Futility and other feelings:
a marketing analytics study

Task Prioritization

The frustrations listed above are generated through tasks. If tasks are poorly defined and there’s no clear goal set, it is easy to perceive such tasks as pointless, without direction, and non–rewarding. If something isn’t important, and it’s tedious and time-consuming, it’s definitely a task that no one would like to do. Even when it is important, the work can become burdensome due to the time and tedium it requires. And now everybody’s frustrated.

As we have dealt with the frustrations in a separate section, we want to take a closer look at how different tasks are perceived by examining two distinct categories. We want to know how important some tasks feel and how difficult they seem to people at the same time. Here’s what we found.

Important Difficult Task
54% 19% Communicating with our clients.
53% 32% Monitoring results.
47% 21% Creating campaigns.
46% 20% Making content.
42% 40% Making data-driven decisions.
42% 37% Making sure we're on track with KPIs.
38% 33% Writing clear and detailed reports.
38% 13% Briefing the team.
33% 34% Coordinating with other teams.
29% 15% Engaging with the community.
15% 52% Doing complex data analysis.

We ranked tasks by importance, but it’s essential to take note of the perceived difficulty as well. The most important task for 54% of participants is communicating with clients and only 19% find it difficult to do. Based on this data, we can conclude that communication with clients is highly valued and not overly cumbersome, and while it certainly generates some frustration, it’s not perceived as such since there’s clarity, purpose, or reward as a result of such interactions.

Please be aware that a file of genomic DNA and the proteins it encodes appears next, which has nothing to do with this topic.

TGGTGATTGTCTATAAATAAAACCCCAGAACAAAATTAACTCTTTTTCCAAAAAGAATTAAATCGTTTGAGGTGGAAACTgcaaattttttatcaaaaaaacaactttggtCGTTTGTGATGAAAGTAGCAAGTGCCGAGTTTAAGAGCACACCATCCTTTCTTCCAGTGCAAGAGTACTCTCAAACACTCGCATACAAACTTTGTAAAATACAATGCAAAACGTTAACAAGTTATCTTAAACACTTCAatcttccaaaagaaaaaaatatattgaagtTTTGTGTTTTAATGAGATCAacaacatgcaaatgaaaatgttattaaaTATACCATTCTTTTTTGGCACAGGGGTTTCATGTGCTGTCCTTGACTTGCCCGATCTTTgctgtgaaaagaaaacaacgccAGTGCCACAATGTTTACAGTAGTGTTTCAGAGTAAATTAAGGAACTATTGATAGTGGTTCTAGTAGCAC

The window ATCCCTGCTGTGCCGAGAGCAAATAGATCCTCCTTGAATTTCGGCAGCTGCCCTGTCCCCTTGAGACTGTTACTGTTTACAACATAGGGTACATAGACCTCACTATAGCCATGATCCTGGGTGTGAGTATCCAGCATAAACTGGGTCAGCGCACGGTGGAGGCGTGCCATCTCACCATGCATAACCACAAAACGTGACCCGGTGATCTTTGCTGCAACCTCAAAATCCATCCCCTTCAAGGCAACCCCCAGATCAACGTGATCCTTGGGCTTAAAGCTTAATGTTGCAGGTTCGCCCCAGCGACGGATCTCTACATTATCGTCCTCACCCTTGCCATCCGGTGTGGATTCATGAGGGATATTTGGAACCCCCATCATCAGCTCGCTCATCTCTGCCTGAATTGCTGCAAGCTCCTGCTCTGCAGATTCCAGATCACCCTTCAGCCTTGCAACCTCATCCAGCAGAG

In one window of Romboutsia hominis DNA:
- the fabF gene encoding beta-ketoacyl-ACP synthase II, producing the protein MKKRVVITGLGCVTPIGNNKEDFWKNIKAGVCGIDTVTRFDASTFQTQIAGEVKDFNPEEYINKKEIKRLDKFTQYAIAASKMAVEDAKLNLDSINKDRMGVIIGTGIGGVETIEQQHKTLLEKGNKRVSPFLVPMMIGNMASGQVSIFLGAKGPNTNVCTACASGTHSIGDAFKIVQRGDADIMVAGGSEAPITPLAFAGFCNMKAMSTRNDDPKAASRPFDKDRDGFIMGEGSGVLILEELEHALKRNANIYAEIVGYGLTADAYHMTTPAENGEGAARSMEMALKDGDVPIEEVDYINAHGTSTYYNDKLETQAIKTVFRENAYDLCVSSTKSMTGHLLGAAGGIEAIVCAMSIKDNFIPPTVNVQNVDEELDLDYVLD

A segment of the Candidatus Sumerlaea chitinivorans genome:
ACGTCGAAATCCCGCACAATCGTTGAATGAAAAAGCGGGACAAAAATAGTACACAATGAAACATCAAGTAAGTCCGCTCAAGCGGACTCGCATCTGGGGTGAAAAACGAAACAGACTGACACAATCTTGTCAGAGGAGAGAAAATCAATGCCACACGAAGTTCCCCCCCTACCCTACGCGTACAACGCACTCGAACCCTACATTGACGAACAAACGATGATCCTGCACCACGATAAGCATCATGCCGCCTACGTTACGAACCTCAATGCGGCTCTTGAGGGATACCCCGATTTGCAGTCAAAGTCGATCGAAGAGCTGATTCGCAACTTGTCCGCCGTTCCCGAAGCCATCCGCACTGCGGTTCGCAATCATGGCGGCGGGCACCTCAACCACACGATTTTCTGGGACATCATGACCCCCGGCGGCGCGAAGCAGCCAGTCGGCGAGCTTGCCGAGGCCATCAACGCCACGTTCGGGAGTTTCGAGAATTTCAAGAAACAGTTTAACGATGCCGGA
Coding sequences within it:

But to find out what’s really frustrating we should look at tasks that are difficult but not that important, as well as tasks that scored pretty high on both scales.

A hand-drawn illustration of a hand holding a camera with a flash.

Complex data analysis is difficult, period. Frustrations that can be related to data analysis fall in the top half of the frustration list, which is understandable — it’s complicated,  overwhelming, easy to make mistakes, constantly shifting, etc. But we can’t say it’s not important, especially today. So why do only 15% of people consider it important?

Making data-driven decisions is both important and tough to do. A marketer has to make a decision, based on a bunch of factors, to produce the best possible result. There’s a need for reliable data to inform decision-making, and we can find relatable frustrations ranking high, especially when sometimes making data-driven decisions boils down to choosing between A and B. So why is it that difficult and frustrating? And how does this relate to the relatively low importance of complex data analysis?

Keeping an eye on KPIs should also be pretty straightforward, especially if we consider that the majority of people track between 5 and 7 KPIs. But apparently, it’s not that simple and it doesn’t add up. Remember, the ultimate frustration is the futility of reporting, feeling that no one reads our reports, emails, and insights — and it’s not about being unable to keep an eye on 5 numbers. So if it’s that simple, then why are data analysis and decision-making hard? 

What now? We got it that different people have different needs, wants, and reasons for considering data-related tasks difficult — but then again, there’s the data that shows a shared sentiment. For example, we can all agree that no one likes the increasing number of digital marketing channels. So is there something else that all this data is telling us?

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